5. Supply a static text report title. In the Toolbox, click the abc button (when you place your cursor over it, "Label" appears). Draw a rectangle the width of the entire Report Header band. Notice that when you release the cursor, the Report Builder doesn't ask you to enter an expression, but to enter label text. Enter the following:

    
    Works of Art on Consignment (grouped by Artist)
    

    Notice that with any text, you can align the text box surrounding it and also align the text within the text box by selecting Properties Panel > Format > Alignment, or using the Text and Styles toolbar. Additionally, the dynamic and static fields appear differently in the report. Fields have a solid line on the text box perimeter. Labels only have bracket in its corners.

  6. You're almost done with the report header, but it has no color. Click the "Rectangle" button in the Toolbox and drag it much like a text control. Adjust the control points so that the rectangle occupies the entire width and height of the header band. While selecting the rectangle, set the background color to any color of your choice by selecting Properties Panel > Colors & Style > Background Color, or by using the Background Color paint bucket in the Text Styles panel.
  7. Notice that the rectangle in the report covers the two elements you put in the report header - this is referred to as the z-order. You've essentially stacked your rectangle on top of the other elements. Right-click your rectangle and choose Send to Back. As with most every command in the Report Builder, there are at least one or two other ways to do the same (keyboard shortcuts, panels, toolboxes, right-click menus).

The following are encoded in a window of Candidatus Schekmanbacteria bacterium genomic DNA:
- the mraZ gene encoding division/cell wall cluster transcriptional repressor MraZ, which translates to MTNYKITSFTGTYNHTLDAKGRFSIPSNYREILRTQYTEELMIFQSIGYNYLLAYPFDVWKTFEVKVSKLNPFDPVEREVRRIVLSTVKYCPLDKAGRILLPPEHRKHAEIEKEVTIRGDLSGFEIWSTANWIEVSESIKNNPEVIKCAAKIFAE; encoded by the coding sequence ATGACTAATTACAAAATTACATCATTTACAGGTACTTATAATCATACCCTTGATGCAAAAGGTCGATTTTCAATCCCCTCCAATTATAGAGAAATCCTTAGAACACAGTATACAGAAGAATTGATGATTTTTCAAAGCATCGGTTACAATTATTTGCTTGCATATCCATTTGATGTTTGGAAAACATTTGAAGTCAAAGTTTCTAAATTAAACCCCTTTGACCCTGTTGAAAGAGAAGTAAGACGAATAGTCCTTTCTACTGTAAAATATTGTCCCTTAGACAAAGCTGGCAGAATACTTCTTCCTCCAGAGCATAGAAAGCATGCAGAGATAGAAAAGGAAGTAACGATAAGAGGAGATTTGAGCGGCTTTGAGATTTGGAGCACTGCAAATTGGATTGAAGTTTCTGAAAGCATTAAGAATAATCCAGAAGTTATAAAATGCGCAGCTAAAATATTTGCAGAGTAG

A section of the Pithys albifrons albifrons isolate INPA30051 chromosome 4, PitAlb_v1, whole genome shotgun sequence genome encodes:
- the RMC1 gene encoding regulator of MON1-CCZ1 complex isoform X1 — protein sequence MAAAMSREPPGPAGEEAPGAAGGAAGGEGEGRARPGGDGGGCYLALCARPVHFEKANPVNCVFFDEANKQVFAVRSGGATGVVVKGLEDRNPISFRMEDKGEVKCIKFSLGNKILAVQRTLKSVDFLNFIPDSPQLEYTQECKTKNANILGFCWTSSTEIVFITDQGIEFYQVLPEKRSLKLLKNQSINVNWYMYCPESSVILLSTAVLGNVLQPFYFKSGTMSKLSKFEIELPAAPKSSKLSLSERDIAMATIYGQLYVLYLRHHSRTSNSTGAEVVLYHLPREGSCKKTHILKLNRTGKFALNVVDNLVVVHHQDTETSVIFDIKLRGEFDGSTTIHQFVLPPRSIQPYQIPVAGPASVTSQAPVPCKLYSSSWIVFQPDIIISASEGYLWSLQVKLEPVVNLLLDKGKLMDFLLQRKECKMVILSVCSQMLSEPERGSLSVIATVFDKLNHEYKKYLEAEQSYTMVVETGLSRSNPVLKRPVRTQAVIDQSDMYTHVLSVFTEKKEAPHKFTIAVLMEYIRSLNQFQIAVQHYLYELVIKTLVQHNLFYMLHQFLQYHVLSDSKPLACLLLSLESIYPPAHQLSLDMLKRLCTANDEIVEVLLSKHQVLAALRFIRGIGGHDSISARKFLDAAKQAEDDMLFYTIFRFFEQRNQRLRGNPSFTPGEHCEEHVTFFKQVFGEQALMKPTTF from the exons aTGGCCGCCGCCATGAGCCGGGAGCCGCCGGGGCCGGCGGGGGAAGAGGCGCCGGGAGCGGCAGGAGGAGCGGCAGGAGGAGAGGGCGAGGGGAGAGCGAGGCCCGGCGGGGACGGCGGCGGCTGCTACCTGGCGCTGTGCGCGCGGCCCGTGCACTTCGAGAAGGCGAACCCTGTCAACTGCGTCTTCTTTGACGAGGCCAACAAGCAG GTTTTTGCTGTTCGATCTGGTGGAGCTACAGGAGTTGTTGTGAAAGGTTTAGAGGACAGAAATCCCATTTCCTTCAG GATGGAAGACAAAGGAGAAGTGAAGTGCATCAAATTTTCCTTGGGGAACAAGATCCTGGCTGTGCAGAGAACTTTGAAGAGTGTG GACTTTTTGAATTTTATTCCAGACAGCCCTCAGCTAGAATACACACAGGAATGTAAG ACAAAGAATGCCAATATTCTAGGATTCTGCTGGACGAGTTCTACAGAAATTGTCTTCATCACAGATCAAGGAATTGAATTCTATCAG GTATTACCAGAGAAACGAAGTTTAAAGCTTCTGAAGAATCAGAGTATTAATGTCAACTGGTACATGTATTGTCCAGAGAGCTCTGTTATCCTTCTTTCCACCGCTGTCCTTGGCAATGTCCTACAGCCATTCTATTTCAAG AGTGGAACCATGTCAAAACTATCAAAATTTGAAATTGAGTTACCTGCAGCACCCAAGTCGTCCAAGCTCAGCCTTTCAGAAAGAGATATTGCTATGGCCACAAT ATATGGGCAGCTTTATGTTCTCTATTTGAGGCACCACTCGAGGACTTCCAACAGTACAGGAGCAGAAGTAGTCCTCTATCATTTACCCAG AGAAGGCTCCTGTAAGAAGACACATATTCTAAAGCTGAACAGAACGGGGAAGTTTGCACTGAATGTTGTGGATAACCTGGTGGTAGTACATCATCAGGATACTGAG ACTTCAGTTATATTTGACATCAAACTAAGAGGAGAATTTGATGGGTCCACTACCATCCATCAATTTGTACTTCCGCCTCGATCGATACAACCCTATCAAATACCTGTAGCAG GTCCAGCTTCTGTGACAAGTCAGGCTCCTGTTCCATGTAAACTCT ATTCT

You're done with the header!

Formatting the Page Header
Enter today's date in the Page Header. Conveniently, this ColdFusion report processes much like a ColdFusion page itself, and has access to all variables accessible to the page that contains the cfreport tag invoking the report (that is, unless a user browses to the report definition directly), and also has access to all ColdFusion functions.

To explore functionality available to your report, drag a text field (dynamic - remember lightning bolt) onto the Page Header and enter the following expression:

DateFormat(Now (), "d mmmm yyyy")

You've just used a widely known ColdFusion function, Now(), and formatted it with another function, DateFormat(). Notice that as you entered the expression, the Expression Builder was insightful and prompted you with code completion options. Take advantage of this feature or simply continue typing.

Formatting the Detail Band
Now onto formatting the core of the report, the Detail Band. This band prints in your report for every row of data returned from your report query (the query that you specified in your report through the cfreport tag or that you embedded in the report itself, through the Query Builder).

See if you can mimic the layout described below in your detail band, knowing what you know about fields, labels, layout, and expressions. If you're not terribly knowledgeable with CFML, don't work on this until you're more familiar with the functions below. Note that items in parentheses are instructional; do not include them in the report. Give it a try:


------ Detail Band Start ------
(Label) Artist Contact Info
(Label) Name: (Field) query.FIRSTNAME & " " & query.LASTNAME
(Label) Address: (Field) report.FormatAddress
("", query.ADDRESS, "", query.CITY, query.STATE, query.POSTALCODE)
(Label) Email: (Field) query.EMAIL
(Label) Phone: (Field) report.FormatPhone(query.PHONE, "", "")
(Label) Fax: (Field) report.FormatPhone(query.FAX, "", "")

(Label) "See all artwork by " & query.FIRSTNAME
------ Detail Band End ------